Jenkins said the university recognizes students with disabilities face physical, academic and social challenges, in addition to the substantial challenges already faced by every college student, and BYU is open to suggestions for improving accessibility and accommodations. She said the university has met with the Equal Access and Disability Rights Commission to hear their concerns and has referred their recommendations to BYU’s Disability Standards Compliance Committee for evaluation.

However, she said the commission is not a governmental or otherwise official entity, and although BYU appreciates much of the feedback expressed by the students, “the information appears to have been gathered through an approach that was likely biased.”

Other issues

The report says handicap buttons and other accessible features should be fixed promptly, and the University Accessibility Center should follow up regularly to ensure maintenance is occurring.

“Maintenance workers should be trained to know safety and accessibility are top priorities,” the report reads. “A daily safety check label, which is available through door manufacturers and service providers, should be installed on or near all automatic door equipment.”

However, Jenkins said students can report issues such as broken door buttons to Access Services, or if they contact the University Accessibility Center, the center will report issues to Access Services. Instructions to call Access Services if a door button is malfunctioning are posted on the University Accessibility Center’s website.

The report also says an accessibility map project has been stalled since 2015 and asks that maps with the locations of wheelchair accessible bathrooms be uploaded to the BYU app and online.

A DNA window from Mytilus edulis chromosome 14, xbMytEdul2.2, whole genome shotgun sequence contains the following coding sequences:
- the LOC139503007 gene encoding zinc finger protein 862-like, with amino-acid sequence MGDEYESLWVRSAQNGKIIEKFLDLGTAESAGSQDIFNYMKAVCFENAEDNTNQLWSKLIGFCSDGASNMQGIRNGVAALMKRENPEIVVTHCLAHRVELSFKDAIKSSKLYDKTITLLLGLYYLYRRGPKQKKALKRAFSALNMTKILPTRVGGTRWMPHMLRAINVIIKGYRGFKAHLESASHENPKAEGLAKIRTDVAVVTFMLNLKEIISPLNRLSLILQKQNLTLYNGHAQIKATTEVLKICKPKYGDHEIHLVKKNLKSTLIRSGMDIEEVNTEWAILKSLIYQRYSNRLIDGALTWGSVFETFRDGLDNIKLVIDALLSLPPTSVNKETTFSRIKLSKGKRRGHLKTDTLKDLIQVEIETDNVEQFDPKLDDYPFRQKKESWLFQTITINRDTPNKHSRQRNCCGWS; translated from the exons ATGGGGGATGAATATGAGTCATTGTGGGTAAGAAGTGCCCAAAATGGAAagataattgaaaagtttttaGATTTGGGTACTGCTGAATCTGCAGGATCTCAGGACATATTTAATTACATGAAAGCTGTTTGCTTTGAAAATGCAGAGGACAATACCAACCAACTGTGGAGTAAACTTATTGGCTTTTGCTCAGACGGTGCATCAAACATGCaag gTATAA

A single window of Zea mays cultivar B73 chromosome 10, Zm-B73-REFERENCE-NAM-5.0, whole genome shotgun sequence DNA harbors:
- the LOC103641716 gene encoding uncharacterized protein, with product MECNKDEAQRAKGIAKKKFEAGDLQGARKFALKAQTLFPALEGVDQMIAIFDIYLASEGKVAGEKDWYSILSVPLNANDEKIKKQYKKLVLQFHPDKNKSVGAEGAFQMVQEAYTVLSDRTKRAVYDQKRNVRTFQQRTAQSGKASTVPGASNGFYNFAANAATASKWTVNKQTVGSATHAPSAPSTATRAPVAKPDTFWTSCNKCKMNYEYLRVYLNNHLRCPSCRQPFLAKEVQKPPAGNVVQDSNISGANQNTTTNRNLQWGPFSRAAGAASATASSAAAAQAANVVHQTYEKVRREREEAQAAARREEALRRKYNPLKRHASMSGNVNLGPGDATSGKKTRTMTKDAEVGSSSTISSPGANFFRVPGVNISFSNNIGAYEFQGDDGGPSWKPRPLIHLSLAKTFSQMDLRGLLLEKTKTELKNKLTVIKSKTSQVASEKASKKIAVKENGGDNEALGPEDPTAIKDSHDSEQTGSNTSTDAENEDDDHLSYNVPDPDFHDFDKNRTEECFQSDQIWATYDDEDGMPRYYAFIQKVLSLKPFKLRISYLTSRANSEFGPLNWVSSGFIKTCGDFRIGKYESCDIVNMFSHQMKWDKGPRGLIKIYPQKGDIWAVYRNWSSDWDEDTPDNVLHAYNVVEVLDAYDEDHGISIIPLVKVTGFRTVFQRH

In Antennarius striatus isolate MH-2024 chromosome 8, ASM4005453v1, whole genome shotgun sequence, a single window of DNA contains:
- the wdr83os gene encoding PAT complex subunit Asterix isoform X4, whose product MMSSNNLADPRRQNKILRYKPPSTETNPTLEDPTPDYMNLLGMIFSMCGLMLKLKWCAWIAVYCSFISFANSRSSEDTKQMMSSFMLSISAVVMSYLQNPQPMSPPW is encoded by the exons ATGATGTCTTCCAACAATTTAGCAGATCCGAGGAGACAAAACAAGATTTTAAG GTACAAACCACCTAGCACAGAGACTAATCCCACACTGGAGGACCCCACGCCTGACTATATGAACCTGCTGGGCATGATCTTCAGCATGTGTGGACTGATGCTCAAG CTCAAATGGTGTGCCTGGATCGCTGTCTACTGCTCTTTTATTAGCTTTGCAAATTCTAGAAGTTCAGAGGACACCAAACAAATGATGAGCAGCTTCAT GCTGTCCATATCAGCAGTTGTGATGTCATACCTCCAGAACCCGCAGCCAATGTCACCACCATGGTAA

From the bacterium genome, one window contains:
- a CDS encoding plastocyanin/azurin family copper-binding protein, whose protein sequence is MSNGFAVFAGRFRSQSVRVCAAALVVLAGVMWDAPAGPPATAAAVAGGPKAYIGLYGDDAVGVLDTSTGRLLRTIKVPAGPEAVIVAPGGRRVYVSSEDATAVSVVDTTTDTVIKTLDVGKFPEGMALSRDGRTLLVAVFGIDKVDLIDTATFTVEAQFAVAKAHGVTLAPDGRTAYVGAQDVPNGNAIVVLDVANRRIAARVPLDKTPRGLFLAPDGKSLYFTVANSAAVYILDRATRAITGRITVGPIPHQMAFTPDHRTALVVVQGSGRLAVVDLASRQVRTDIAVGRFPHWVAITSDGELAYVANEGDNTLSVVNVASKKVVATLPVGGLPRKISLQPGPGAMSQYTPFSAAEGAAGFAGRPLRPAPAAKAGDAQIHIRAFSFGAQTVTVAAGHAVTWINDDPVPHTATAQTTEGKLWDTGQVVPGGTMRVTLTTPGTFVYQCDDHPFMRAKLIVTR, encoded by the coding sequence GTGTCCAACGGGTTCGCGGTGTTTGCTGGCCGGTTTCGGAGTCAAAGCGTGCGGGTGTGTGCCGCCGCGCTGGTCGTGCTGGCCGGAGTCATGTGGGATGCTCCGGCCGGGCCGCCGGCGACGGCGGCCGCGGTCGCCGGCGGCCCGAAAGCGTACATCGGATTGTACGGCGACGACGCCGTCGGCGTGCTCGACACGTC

The University Accessibility Website includes downloadable accessibility maps of every building on campus, showing where accessible bathrooms, doors, drinking fountains, ramps, elevators and emergency evacuation chairs are located.

We are currently updating our campus accessibility maps for your convenience,” the website says, but it is unclear if these updates began before or after the Equal Access and Disability Rights Commission released its report.

Future of the commission

Muller said BYU is not the focus of the commission, which has a broader goal of creating equal access in higher education for students with disabilities. She said BYU’s
“case is closed,” and the commission is moving on to looking at other universities.

When asked what universities the commission is looking at, Muller responded, “We’re looking at multiple (universities) across the country.”

She also said the commission is hoping to present its work at the 68th United Nations Civil Society Conference in August and said the group is working on a bipartisan law with a few members of the House of Representatives.

A “huge focus” of the commission after the group’s case studies, Muller added, will be to “provide a better system for those with disabilities” and to “make sure disabilities are seen in a positive light.”

Muller said it’s been “remarkable” to see professors contact the commission to ask how they can better their classrooms, and BYU has “already improved a lot through the research we have done.”

She also said some of the statements in the report may make people uncomfortable, “but if they were never brought up then they would never be fixed.”